Scenario Analysis – a way out of the COVID-19 crisis?
Uncertainty due to the COVID-19 crisis is having a big impact on consumers’ lives. So how do brands continue to learn and understand consumers, and find a way to identify opportunities for now and the future post-corona world?
Many predict a “back to new normal” situation followed by a recession, so it is highly likely that the impact on consumer sentiment will take anything between six to 18 months to stabilize. Understanding how to bridge this period and come out the other side with stronger brands, more relevant product offers, and more engaging communication is one of the key challenges to address in this time of crisis.
In response, we have been refining one of our key analysis tools. By applying a few guiding principles to help us navigate decision-making processes, we believe that Scenario Analysis can be one of the best ways to provide strong and robust insights to understand the now and prepare for the future.
How does it work?
When we talk to consumers, we first need to ‘label’ or segment them in terms of their sentiments – are they (A) very worried, (B) concerned or (C) little or not worried. The split-scenario approach enables us to analyse each group separately and form conclusions for each group. We do this by adding a sentiment-based split.
Most probably, a part of the population will go back to normal again, and some people will stay anxious for a while – so we will end up with a “new normal” consumer sentiment somewhere between groups B and C in the next 12-18 months.
Nevertheless, group A can provide us with interesting information as well (not necessary for decision-making), as they are representing a special cautious mindset. If findings from all three groups align in the end, then decision making becomes easy.
Here’s an example
The table below shows an example of three new product tests –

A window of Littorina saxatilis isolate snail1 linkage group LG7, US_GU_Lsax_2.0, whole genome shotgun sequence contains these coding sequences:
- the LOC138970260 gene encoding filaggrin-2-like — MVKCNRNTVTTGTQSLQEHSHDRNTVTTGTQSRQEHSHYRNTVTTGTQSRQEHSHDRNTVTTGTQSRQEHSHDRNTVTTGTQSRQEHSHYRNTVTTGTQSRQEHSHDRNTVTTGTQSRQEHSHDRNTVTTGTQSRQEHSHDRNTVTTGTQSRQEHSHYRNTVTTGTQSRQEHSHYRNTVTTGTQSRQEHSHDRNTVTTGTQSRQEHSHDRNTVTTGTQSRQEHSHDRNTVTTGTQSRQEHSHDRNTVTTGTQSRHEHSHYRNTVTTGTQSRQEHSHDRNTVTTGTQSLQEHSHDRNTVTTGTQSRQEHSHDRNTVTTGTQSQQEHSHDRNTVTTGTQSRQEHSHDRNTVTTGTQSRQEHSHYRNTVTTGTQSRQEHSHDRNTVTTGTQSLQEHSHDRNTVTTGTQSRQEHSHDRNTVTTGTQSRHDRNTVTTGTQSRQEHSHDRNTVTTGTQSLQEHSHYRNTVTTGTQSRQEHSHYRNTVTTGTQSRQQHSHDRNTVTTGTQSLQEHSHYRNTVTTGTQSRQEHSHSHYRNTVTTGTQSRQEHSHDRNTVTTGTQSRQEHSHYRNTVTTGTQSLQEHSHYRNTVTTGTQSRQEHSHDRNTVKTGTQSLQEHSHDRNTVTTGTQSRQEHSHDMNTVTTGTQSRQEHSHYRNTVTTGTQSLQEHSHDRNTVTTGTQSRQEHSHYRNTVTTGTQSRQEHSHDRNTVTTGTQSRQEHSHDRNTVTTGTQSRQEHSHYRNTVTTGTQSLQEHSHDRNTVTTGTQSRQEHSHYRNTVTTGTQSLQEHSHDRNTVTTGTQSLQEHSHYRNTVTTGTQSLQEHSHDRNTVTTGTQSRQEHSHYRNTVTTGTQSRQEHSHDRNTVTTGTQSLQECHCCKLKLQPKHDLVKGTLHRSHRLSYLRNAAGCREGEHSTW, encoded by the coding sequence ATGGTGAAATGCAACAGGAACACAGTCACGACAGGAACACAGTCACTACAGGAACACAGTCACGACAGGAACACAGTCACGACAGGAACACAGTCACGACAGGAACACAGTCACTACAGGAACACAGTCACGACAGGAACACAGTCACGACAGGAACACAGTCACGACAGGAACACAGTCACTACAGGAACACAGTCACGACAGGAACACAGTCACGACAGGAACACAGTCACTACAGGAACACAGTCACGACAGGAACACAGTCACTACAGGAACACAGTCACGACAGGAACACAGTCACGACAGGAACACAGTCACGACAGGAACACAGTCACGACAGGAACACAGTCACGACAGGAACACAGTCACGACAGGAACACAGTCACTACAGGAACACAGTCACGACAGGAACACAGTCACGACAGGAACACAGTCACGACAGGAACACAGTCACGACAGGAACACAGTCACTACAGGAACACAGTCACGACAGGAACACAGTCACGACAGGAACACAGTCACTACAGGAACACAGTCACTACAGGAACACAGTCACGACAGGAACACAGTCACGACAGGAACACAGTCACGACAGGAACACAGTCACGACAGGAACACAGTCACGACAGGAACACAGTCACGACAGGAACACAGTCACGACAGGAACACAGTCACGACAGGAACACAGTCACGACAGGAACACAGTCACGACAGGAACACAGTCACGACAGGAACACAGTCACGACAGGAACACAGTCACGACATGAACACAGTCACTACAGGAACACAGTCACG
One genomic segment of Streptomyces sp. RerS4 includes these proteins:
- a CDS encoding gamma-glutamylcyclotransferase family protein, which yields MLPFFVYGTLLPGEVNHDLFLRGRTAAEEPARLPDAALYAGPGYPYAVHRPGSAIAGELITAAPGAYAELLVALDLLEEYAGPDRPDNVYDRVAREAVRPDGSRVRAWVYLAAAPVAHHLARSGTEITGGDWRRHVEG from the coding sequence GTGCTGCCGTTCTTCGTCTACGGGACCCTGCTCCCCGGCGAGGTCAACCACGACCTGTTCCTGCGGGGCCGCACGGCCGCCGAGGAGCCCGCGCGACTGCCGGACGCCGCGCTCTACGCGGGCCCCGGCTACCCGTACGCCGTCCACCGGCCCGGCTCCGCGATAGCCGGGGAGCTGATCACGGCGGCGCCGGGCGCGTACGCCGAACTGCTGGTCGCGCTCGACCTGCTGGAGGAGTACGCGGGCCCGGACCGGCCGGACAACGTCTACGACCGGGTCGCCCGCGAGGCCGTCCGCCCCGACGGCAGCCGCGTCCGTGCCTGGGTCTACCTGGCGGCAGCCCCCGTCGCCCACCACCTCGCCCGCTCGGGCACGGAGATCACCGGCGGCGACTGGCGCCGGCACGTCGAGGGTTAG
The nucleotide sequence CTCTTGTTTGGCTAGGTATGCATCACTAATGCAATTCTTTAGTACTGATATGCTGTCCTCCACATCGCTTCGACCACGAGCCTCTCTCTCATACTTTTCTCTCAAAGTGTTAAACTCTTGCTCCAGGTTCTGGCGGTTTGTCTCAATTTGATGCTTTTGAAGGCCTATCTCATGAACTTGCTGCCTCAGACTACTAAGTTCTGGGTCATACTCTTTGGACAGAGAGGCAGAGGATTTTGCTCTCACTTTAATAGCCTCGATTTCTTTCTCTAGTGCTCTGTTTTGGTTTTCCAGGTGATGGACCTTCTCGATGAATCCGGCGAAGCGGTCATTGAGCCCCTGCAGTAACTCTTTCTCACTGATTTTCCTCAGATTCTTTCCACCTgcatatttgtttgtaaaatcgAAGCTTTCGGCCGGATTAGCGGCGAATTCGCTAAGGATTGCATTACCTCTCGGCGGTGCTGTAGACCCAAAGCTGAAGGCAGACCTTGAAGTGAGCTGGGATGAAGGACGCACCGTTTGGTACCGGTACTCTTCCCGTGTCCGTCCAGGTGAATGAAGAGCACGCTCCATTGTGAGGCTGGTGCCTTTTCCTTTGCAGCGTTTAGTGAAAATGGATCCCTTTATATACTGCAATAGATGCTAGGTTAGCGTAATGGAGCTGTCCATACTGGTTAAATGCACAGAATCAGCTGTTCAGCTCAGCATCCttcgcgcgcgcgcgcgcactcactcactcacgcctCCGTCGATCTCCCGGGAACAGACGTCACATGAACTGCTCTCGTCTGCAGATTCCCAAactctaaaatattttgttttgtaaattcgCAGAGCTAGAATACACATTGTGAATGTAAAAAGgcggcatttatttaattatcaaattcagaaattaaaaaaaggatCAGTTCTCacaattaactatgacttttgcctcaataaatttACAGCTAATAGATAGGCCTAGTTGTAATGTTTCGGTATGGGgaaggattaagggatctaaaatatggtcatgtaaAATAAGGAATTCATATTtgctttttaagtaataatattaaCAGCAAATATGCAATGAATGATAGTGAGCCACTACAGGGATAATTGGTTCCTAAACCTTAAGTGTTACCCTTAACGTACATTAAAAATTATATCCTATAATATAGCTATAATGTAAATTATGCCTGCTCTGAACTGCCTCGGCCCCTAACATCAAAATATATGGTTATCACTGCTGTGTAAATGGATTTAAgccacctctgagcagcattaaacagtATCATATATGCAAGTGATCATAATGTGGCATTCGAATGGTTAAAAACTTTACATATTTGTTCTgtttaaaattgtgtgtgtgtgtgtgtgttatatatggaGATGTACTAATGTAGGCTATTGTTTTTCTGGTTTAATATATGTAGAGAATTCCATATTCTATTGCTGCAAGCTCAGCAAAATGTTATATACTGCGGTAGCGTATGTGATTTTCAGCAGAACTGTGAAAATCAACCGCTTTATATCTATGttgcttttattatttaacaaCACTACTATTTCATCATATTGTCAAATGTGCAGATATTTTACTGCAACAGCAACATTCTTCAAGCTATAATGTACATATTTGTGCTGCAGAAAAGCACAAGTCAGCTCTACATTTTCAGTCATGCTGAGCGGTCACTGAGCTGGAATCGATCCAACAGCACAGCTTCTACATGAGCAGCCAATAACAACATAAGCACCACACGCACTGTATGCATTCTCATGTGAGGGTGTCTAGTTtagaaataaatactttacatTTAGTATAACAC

In Scenario 1, the winning product in all three targets is Product 1, so whatever happens, Products 1 is a good choice.
In Scenario 2, the winning product is Product 1 for target B and C, but Product 2 for target A. If we presume targets B or C are our future consumers, Product 1 is still a good choice. Here, it might be interesting to check insights from target A and see whether the data sparks some new ideas or space for improvement.
In Scenario 3, the winning product is Product 1 for target A and B, but Product 3 for target C. If we assume targets A and B represent a large part of the population, Product 1 might be a good choice, if it can be offered at a good value in these uncertain times. Here, it might be interesting to check insights from target C and see whether a limited edition Product 3 can be launched for the early buyers of target C.
In Scenario 4, there are three different winners. This suggests you should rethink the product or strategy as neither solution is able to keep up performance in a changing environment – and the only sure thing about the future is a lot of change. Our solutions need to be robust enough to survive in such circumstances.
Collecting reliable and trustworthy insights
The good news during the current climate is that recruiting high quality respondents has never been easier and respondents are willing to take the time to talk to brands, in fact many even enjoying the opportunity to have a conversation and share their opinions.
Over recent weeks, we have found many research discussions to be more focused, informative and relaxed (particularly among professional targets in managerial positions) compared to other in-depth interviews and focus groups conducted before corona.
We are definitely aware that consumer sentiment can influence decisions and options, and different people are bound to react differently in the crisis. A daily study into consumer sentiment about the impact of COVID-19 on the economy and their personal financial outlook would get different numbers every single day. These numbers undoubtedly change over time as the situation develops.
The big question is what sentiment will be in six, nine, or twelve months when the crisis wears off. For that – we can distinguish a different sentiment in three points in time: now, before and after the crisis.
How can we help?
ADK Insights combines both qualitative exploration of the rational and emotional factors that better identifies the needs of consumers during the COVID-19 period, along with the quantitative scale and full global SNS coverage to validate their ideas, habits and wishes.
To find out more about our dialogue with consumers worldwide, please contact Rob, Dam or Nimrod.